Youth Inc.

Design, wear, flaunt

What enables Inkfruit to plug itself as India's largest co-created merchandising brand?

Soumik Kar

Yo momma so fat’ shout the big letters in caps till you peer helplessly at the wearer to read, in small cases, ‘her favourite blouse is a tent’. The humour is priceless but the T-shirt, in black and coffee brown, can be had for ₹299 only on Inkfruit. The youthful concept of ‘wearing your attitude’ has been taken to another level by this very successful site — buyers not only purchase whacky stuff here, they design it, too. 

“I love making myself heard through T-shirts,” says Naresh Saini, a 24-year-old BPO employee from Gurgaon, who found out about Inkfruit on Facebook and likes its designs, quality and prompt delivery. “Fashion is about making a statement, which could be either mild or bold. Earlier, the most provocative you could get was a Che Guevara T-shirt. Now, I have a bunch of websites that give me a whole range of quirky options. Inkfruit is among the best of them.” 

Unsurprisingly, it’s two young blokes who are behind Inkfruit — five years after they graduated from IIT-Bombay in 2002, Kashyap Dalal and Navneet Rai chucked their ‘regular’ jobs and plunged into the co-creation merchandise space. “In 2007, the merchandise range in India was very limited,” says Dalal. “There were only a few home-grown brands which were replicating the work of their international counterparts. India is filled with artistic talent but we didn’t have products or brands showcasing it.” 

Of course, Inkfruit hasn’t been the only one smitten with the concept of selling funny T-shirts online — it competes with Cotton, Mango, Tshirts, 2mTees and good ol’ Tantra. But, “We don’t see Tantra as our competitor because the site only sells T-shirts whereas we have over 55 product categories,” says Dalal, somewhat annoyed. “Besides, we involve our users in the design of our merchandise.” 

Inkfruit’s model is actually closer to Threadless, a Chicago-based e-commerce site following the co-creation model but, “The comparison ends there,” Dalal insists. “Threadless has confined itself to T-shirts whereas we have extended the co-creation model to other products. We see Inkfruit as the first company to have taken the co-creation model across products.” 

It works like this: registered users upload designs for T-shirts, footwear and accessories on Inkfruit. The designs then go through a voting process. Typically, for every 4,000-5,000 design submissions, 25-30 designs get selected with at least 50,000-1 lakh positive votes. If a design is chosen, the designer gets prize money ranging from ₹5,000-50,000 and has his or her name tagged on the product. The copyright for the designs, though, lies solely with Inkfruit. “We believe that if a product is exciting, it will build its own fan following,” Dalal says.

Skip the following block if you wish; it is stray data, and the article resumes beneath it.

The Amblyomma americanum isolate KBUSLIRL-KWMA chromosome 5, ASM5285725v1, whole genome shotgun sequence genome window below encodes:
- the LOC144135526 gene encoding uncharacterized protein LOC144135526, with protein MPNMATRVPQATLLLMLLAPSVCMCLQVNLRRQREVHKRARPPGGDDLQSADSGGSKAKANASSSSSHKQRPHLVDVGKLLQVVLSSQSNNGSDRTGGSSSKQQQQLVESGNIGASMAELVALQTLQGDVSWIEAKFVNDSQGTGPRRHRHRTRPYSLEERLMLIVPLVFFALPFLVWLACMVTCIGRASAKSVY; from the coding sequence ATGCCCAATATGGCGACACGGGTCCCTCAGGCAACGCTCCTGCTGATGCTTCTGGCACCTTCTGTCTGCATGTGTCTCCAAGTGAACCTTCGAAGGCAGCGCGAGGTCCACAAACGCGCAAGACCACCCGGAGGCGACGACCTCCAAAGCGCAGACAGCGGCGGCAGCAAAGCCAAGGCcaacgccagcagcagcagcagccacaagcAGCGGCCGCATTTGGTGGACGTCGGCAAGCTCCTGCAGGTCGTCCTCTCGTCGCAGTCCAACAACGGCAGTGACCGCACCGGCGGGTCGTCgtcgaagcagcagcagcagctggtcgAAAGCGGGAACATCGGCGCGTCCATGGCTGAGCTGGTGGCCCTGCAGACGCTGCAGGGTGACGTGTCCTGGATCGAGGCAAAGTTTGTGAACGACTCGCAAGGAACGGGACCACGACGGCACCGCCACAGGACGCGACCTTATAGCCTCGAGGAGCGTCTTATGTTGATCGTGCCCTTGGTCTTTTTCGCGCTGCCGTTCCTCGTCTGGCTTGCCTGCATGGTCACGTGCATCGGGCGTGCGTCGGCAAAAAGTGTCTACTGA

Artistically yours

Unusually, Inkfruit is an accidental youth brand even though the average age of its 150 employees is 26 years. “When we started out, our focus was not on any particular age group,” says Dalal. “We only wanted to make interesting products for the young at heart.” The site’s customers are largely between 18-35 years, who want to stand out. Inkfruit products are also available in 40-50 retail stores, including 32 Lifestyle outlets across India.

Dalal says it’s very difficult to define what young people want. “There is no such thing as good or bad,” he says. “In our experience, the young tend to go for products that express their personality, and the more products we offer, the greater the chance of a visitor turning into a buyer.”

But attaining critical mass was not easy. “Even before coming to the customer side of things, we had to attract the best artists to our site,” says Dalal. “We did that through a lot of promotions in design colleges and the JJ School of Arts in Mumbai. Inkfruit is now a melting pot for artists.” 

In January last year, Inkfruit raised $5 million from early stage venture capital firm, SAIF Ventures but despite about 1,500 transactions a day, like most e-commerce sites, Inkfruit is yet to make a profit. “We are gross margin positive but, overall, there have been large investments made in the site but we have not yet reached break-even,” Dalal says, adding it might happen by the end of the calendar year. 

Inkfruit’s digital promos, currently its only form of advertising, are going to be bolstered with print and TV ads soon — a pilot campaign has already come out in Pune papers. “We want to offer more products for women, more choice in footwear and accessories, and introduce home décor products by the end of the year,” says Dalal. Last year, Inkfruit experimented with the idea of partnering with famous artists to convert their artwork into high fashion merchandise called Ezl. Dalal says new artists will be launched every quarter from now on.

 The site doesn’t curate designs but it’s careful to avoid insulting and derogatory views. Provocative designs, on the other hand, are definitely welcome. “We received a lot of designs during the Anna Hazare anti-corruption movement last year,” says Dalal. “A lot of these designs had very blunt messages and they depicted popular sentiment very well.” 

Some irresistible examples: the design of an error pop-up window which had a photo of politicians and a message that said ‘Please delete forever’. In another popular T-shirt, a bottle of pickle comes with the following lines: Beimaan logon ki pehli pasand. Bhrasht achar. Lalach ki dukaan me uplabdh, woh bhi muft. Warning: T-shirt sloganeering is addictive.